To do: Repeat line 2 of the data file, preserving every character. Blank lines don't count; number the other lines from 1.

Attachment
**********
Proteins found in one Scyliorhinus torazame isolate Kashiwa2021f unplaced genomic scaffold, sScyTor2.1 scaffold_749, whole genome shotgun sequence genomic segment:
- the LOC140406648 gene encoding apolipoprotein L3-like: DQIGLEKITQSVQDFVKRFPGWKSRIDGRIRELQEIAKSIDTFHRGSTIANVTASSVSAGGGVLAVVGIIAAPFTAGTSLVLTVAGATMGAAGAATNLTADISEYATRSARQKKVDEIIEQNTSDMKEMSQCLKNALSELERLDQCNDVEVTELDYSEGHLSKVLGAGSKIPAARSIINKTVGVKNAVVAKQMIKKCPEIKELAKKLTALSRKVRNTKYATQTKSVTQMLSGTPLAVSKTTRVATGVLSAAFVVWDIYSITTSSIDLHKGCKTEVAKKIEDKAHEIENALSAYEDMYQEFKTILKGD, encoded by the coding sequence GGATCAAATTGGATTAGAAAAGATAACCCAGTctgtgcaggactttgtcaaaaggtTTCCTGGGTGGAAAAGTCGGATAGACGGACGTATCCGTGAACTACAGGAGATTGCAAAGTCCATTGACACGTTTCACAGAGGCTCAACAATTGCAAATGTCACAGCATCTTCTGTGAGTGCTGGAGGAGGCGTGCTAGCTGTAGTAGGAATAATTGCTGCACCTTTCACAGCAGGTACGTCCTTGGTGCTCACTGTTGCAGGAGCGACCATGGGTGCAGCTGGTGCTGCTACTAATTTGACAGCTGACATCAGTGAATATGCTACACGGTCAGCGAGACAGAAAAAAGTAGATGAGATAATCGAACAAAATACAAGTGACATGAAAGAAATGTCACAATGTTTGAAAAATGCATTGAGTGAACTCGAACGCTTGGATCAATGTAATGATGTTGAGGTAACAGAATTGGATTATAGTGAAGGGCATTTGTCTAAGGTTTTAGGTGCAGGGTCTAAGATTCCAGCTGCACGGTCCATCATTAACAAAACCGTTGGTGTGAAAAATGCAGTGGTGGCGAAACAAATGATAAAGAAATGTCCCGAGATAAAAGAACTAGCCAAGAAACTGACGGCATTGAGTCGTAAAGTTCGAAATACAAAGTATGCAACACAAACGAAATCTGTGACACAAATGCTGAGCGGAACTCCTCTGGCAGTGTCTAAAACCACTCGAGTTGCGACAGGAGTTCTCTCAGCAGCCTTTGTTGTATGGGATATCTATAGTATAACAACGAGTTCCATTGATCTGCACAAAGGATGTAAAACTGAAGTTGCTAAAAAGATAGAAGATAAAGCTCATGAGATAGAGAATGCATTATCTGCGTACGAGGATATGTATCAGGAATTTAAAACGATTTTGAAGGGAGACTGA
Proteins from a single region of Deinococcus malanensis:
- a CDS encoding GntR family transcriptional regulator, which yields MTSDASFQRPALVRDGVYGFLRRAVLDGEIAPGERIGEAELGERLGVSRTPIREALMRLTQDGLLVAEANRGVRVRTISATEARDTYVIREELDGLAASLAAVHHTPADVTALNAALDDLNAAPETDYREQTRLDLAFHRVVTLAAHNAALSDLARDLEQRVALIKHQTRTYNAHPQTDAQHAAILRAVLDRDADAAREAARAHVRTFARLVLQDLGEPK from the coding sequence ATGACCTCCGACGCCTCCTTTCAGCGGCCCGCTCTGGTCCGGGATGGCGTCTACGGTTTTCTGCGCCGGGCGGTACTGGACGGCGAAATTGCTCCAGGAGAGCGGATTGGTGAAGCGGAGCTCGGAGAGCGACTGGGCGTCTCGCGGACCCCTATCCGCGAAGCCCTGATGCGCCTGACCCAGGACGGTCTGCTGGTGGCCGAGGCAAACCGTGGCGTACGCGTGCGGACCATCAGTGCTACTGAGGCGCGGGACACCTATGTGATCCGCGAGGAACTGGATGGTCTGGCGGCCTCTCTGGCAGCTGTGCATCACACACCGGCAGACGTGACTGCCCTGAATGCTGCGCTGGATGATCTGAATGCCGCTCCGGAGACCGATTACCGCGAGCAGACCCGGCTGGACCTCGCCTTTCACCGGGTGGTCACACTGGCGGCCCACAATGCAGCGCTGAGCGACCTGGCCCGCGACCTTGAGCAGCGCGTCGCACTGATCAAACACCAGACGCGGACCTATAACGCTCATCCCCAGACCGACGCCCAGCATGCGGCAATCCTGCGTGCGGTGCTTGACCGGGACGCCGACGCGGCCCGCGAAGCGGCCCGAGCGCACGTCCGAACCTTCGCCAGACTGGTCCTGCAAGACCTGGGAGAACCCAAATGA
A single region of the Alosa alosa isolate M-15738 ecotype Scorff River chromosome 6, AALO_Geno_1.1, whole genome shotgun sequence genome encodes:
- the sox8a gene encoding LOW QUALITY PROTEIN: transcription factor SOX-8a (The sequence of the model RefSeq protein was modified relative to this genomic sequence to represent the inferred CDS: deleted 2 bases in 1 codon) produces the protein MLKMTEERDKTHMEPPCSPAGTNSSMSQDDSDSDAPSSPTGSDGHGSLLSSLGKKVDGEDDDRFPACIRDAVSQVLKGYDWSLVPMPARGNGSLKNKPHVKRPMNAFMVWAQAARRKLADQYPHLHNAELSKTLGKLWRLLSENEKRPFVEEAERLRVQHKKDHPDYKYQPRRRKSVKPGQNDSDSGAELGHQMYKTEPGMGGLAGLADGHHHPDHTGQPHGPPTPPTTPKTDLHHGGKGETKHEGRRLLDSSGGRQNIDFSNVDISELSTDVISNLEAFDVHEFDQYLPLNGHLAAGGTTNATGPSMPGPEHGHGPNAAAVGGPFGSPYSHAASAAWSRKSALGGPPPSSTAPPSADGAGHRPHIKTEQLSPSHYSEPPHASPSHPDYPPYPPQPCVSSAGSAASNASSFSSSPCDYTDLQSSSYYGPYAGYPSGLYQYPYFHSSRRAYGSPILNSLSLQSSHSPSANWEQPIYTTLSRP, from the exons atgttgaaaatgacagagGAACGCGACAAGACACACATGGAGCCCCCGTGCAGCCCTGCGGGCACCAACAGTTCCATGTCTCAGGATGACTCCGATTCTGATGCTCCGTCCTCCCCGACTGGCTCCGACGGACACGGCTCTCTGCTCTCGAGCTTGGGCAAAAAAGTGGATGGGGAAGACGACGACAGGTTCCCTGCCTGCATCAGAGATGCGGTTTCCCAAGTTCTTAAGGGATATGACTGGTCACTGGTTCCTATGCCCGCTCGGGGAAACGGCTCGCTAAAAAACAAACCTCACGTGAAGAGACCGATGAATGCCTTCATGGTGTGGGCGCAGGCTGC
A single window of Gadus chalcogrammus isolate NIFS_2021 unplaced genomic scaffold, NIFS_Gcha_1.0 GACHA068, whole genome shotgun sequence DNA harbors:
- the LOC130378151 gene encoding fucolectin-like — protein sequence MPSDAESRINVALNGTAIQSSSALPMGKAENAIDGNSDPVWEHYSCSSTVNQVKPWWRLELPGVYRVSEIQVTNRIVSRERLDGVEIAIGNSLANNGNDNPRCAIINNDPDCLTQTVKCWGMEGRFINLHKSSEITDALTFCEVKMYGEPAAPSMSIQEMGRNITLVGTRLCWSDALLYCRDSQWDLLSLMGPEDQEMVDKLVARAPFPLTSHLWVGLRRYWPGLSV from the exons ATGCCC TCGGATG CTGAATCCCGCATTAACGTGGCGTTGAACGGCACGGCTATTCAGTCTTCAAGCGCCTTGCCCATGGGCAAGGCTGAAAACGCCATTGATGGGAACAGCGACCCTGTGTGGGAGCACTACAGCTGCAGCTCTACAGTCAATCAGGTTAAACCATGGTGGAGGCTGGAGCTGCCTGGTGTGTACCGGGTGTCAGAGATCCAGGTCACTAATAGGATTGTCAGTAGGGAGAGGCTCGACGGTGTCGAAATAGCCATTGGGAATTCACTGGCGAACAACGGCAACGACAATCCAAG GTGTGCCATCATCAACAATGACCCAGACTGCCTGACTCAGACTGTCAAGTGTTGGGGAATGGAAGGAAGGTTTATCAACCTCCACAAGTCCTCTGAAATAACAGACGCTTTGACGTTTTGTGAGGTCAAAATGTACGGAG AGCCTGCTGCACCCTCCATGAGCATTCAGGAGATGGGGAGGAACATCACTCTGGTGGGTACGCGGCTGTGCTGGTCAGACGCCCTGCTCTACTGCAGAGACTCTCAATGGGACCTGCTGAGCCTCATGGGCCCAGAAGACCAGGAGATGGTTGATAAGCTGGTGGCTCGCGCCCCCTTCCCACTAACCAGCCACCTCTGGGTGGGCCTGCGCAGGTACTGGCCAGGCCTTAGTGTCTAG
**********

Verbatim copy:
- the LOC140406648 gene encoding apolipoprotein L3-like: DQIGLEKITQSVQDFVKRFPGWKSRIDGRIRELQEIAKSIDTFHRGSTIANVTASSVSAGGGVLAVVGIIAAPFTAGTSLVLTVAGATMGAAGAATNLTADISEYATRSARQKKVDEIIEQNTSDMKEMSQCLKNALSELERLDQCNDVEVTELDYSEGHLSKVLGAGSKIPAARSIINKTVGVKNAVVAKQMIKKCPEIKELAKKLTALSRKVRNTKYATQTKSVTQMLSGTPLAVSKTTRVATGVLSAAFVVWDIYSITTSSIDLHKGCKTEVAKKIEDKAHEIENALSAYEDMYQEFKTILKGD, encoded by the coding sequence GGATCAAATTGGATTAGAAAAGATAACCCAGTctgtgcaggactttgtcaaaaggtTTCCTGGGTGGAAAAGTCGGATAGACGGACGTATCCGTGAACTACAGGAGATTGCAAAGTCCATTGACACGTTTCACAGAGGCTCAACAATTGCAAATGTCACAGCATCTTCTGTGAGTGCTGGAGGAGGCGTGCTAGCTGTAGTAGGAATAATTGCTGCACCTTTCACAGCAGGTACGTCCTTGGTGCTCACTGTTGCAGGAGCGACCATGGGTGCAGCTGGTGCTGCTACTAATTTGACAGCTGACATCAGTGAATATGCTACACGGTCAGCGAGACAGAAAAAAGTAGATGAGATAATCGAACAAAATACAAGTGACATGAAAGAAATGTCACAATGTTTGAAAAATGCATTGAGTGAACTCGAACGCTTGGATCAATGTAATGATGTTGAGGTAACAGAATTGGATTATAGTGAAGGGCATTTGTCTAAGGTTTTAGGTGCAGGGTCTAAGATTCCAGCTGCACGGTCCATCATTAACAAAACCGTTGGTGTGAAAAATGCAGTGGTGGCGAAACAAATGATAAAGAAATGTCCCGAGATAAAAGAACTAGCCAAGAAACTGACGGCATTGAGTCGTAAAGTTCGAAATACAAAGTATGCAACACAAACGAAATCTGTGACACAAATGCTGAGCGGAACTCCTCTGGCAGTGTCTAAAACCACTCGAGTTGCGACAGGAGTTCTCTCAGCAGCCTTTGTTGTATGGGATATCTATAGTATAACAACGAGTTCCATTGATCTGCACAAAGGATGTAAAACTGAAGTTGCTAAAAAGATAGAAGATAAAGCTCATGAGATAGAGAATGCATTATCTGCGTACGAGGATATGTATCAGGAATTTAAAACGATTTTGAAGGGAGACTGA